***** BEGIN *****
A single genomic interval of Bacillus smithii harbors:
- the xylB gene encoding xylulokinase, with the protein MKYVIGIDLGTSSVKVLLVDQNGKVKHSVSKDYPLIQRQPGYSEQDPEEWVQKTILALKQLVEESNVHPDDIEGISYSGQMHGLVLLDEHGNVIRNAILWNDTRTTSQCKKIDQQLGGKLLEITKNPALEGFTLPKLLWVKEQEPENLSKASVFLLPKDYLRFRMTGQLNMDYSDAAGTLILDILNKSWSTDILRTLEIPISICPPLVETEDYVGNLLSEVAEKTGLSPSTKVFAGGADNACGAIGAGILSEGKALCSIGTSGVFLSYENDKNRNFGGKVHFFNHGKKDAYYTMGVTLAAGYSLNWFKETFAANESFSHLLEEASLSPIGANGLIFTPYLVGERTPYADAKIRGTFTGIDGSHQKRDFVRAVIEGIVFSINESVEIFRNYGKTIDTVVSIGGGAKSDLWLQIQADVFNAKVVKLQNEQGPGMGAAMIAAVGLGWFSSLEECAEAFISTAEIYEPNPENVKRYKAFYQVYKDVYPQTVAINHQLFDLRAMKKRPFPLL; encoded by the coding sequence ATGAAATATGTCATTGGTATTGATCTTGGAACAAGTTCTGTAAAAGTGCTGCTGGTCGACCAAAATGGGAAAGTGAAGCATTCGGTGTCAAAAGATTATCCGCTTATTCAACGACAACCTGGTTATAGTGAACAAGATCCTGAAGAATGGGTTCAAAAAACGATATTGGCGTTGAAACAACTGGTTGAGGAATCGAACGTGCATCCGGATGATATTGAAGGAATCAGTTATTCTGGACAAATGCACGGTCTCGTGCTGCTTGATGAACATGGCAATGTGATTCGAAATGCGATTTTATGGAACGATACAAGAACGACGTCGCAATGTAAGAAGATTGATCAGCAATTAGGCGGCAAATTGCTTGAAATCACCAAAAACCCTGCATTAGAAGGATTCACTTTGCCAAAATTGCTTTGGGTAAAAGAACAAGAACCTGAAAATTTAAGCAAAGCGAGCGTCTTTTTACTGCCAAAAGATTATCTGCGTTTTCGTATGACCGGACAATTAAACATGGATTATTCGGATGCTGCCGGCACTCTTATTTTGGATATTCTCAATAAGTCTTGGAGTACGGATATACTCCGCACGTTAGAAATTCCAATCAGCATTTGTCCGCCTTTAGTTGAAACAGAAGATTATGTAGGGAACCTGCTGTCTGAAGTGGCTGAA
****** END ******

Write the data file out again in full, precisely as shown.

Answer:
A single genomic interval of Bacillus smithii harbors:
- the xylB gene encoding xylulokinase, with the protein MKYVIGIDLGTSSVKVLLVDQNGKVKHSVSKDYPLIQRQPGYSEQDPEEWVQKTILALKQLVEESNVHPDDIEGISYSGQMHGLVLLDEHGNVIRNAILWNDTRTTSQCKKIDQQLGGKLLEITKNPALEGFTLPKLLWVKEQEPENLSKASVFLLPKDYLRFRMTGQLNMDYSDAAGTLILDILNKSWSTDILRTLEIPISICPPLVETEDYVGNLLSEVAEKTGLSPSTKVFAGGADNACGAIGAGILSEGKALCSIGTSGVFLSYENDKNRNFGGKVHFFNHGKKDAYYTMGVTLAAGYSLNWFKETFAANESFSHLLEEASLSPIGANGLIFTPYLVGERTPYADAKIRGTFTGIDGSHQKRDFVRAVIEGIVFSINESVEIFRNYGKTIDTVVSIGGGAKSDLWLQIQADVFNAKVVKLQNEQGPGMGAAMIAAVGLGWFSSLEECAEAFISTAEIYEPNPENVKRYKAFYQVYKDVYPQTVAINHQLFDLRAMKKRPFPLL; encoded by the coding sequence ATGAAATATGTCATTGGTATTGATCTTGGAACAAGTTCTGTAAAAGTGCTGCTGGTCGACCAAAATGGGAAAGTGAAGCATTCGGTGTCAAAAGATTATCCGCTTATTCAACGACAACCTGGTTATAGTGAACAAGATCCTGAAGAATGGGTTCAAAAAACGATATTGGCGTTGAAACAACTGGTTGAGGAATCGAACGTGCATCCGGATGATATTGAAGGAATCAGTTATTCTGGACAAATGCACGGTCTCGTGCTGCTTGATGAACATGGCAATGTGATTCGAAATGCGATTTTATGGAACGATACAAGAACGACGTCGCAATGTAAGAAGATTGATCAGCAATTAGGCGGCAAATTGCTTGAAATCACCAAAAACCCTGCATTAGAAGGATTCACTTTGCCAAAATTGCTTTGGGTAAAAGAACAAGAACCTGAAAATTTAAGCAAAGCGAGCGTCTTTTTACTGCCAAAAGATTATCTGCGTTTTCGTATGACCGGACAATTAAACATGGATTATTCGGATGCTGCCGGCACTCTTATTTTGGATATTCTCAATAAGTCTTGGAGTACGGATATACTCCGCACGTTAGAAATTCCAATCAGCATTTGTCCGCCTTTAGTTGAAACAGAAGATTATGTAGGGAACCTGCTGTCTGAAGTGGCTGAA